If our personal or corporate expressions of devotion to the Lord are always with precision and with almost liturgical order and ritual, right down to the right voice, the right inflections, the right decorations, the right ceremony, the right candles and the right timing; there is often only one thing missing: life. If we always know in advance what is going to happen and by whom it will happen and when it will happen, then there will be no surprises, no adventure of the soul and no sudden outbursts of emotion, joy or devotion. Seldom does anything happens to the soul, at least nothing unpredictable; nothing happens in prayer, and no insight is gained from dull reading of a planned unresponsive responsive reading; and no new insight is given and exchanged and encountered in the dull, dead and timed ritual. Life in Jesus is monotone and is monotonous and our God is boring. It is cold, stiff, and sleepy and has the atmosphere of a morgue. We become robots in robes and the machine is oiled by robotic ritual and robotic formality and ceremony that mean nothing except to the dead and noisy exterior of a robotic religion. It becomes not only robotic, but also idiotic and despotic. Life is gone and death has come. The song is silent whether it makes noise or not. This is because the singer is silent. A machine controlling our hearts leaves us in this silence whether personally or corporately.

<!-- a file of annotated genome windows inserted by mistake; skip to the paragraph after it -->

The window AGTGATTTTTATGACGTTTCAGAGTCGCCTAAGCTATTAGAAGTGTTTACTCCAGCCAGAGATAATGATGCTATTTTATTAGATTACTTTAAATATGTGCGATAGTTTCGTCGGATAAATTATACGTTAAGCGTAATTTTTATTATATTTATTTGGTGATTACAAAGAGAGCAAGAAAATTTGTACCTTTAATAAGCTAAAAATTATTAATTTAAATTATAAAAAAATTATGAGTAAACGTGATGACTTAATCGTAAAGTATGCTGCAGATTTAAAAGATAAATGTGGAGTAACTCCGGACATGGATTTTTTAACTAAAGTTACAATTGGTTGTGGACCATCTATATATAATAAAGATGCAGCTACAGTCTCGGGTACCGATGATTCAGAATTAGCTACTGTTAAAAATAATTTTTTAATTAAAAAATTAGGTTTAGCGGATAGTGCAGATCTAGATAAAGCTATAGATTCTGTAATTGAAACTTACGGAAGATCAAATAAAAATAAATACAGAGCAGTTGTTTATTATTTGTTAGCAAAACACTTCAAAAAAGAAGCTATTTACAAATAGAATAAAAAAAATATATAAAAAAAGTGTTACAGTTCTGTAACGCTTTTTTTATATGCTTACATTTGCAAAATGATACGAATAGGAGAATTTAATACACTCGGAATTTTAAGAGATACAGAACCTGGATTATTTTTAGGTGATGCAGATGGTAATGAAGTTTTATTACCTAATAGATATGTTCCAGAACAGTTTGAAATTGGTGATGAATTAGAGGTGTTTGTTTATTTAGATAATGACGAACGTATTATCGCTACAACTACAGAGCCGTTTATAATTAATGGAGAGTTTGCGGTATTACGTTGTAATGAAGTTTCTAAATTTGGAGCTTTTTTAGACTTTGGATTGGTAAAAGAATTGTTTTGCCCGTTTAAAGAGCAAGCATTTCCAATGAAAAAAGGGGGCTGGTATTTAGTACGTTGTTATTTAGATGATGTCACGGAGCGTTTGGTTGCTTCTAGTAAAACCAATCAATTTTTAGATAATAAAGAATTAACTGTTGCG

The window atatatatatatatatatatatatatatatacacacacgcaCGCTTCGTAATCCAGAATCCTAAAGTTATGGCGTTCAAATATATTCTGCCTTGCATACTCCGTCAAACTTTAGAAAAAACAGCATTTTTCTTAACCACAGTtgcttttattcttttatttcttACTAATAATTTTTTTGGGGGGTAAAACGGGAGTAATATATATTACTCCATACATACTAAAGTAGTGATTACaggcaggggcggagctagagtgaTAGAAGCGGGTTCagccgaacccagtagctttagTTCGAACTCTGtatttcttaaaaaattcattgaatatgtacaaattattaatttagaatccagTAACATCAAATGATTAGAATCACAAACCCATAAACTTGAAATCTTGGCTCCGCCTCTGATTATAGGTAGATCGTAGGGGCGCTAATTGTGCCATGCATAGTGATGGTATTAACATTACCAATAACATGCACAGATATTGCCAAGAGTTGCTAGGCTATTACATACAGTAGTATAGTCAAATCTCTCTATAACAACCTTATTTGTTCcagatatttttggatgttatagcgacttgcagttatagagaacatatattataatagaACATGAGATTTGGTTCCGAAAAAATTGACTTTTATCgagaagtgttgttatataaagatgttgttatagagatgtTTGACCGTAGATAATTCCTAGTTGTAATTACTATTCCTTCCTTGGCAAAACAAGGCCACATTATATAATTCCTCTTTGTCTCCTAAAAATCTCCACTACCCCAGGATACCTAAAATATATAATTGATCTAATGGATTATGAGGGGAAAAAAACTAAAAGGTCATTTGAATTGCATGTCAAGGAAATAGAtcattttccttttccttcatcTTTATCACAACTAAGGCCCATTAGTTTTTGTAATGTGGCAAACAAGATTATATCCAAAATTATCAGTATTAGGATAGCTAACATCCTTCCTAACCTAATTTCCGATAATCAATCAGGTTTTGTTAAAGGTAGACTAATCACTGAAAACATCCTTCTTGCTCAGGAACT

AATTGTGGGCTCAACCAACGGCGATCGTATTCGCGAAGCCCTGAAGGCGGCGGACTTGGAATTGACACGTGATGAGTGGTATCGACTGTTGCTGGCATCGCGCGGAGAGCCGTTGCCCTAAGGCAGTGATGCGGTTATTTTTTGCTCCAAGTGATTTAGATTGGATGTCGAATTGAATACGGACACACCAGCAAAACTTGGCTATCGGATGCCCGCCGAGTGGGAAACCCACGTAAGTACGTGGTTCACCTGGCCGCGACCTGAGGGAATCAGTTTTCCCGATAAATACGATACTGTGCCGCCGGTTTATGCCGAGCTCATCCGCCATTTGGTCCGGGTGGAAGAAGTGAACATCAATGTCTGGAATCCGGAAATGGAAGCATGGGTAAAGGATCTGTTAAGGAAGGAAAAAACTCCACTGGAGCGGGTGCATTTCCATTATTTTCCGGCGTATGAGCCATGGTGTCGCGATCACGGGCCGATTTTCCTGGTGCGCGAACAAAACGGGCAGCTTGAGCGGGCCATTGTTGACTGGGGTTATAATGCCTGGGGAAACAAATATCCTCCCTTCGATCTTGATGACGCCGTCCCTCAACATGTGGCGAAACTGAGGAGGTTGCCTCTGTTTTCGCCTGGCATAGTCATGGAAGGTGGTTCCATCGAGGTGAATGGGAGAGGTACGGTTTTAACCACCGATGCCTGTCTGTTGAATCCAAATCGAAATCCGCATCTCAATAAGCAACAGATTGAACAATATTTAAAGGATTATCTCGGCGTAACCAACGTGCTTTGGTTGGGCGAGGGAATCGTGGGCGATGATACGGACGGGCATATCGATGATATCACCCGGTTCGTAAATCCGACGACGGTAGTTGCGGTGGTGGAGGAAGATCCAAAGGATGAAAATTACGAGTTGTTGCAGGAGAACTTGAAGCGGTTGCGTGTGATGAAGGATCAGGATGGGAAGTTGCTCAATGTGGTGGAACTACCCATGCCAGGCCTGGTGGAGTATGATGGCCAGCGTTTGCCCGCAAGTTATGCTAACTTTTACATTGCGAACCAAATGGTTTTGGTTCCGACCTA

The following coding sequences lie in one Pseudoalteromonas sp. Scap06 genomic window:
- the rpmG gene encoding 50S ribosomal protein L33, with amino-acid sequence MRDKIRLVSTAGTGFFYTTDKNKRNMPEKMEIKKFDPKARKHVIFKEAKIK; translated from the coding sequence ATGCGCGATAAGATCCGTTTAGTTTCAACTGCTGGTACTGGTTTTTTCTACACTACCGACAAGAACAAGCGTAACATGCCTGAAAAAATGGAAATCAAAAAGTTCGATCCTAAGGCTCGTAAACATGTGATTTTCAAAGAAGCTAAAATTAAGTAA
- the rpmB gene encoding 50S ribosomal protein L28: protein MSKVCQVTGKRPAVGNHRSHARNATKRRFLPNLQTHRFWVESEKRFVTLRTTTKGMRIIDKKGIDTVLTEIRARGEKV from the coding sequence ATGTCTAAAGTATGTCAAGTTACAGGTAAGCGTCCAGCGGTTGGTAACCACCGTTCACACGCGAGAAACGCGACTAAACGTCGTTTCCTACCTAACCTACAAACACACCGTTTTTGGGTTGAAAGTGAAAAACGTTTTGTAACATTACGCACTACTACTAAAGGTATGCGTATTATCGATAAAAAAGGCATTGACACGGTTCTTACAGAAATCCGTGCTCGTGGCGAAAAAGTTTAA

Then again, some folks seem to like this kind of experience. I’m just not one of them.
“You have a fine way of rejecting the commandment of God in order to establish your tradition!” Jesus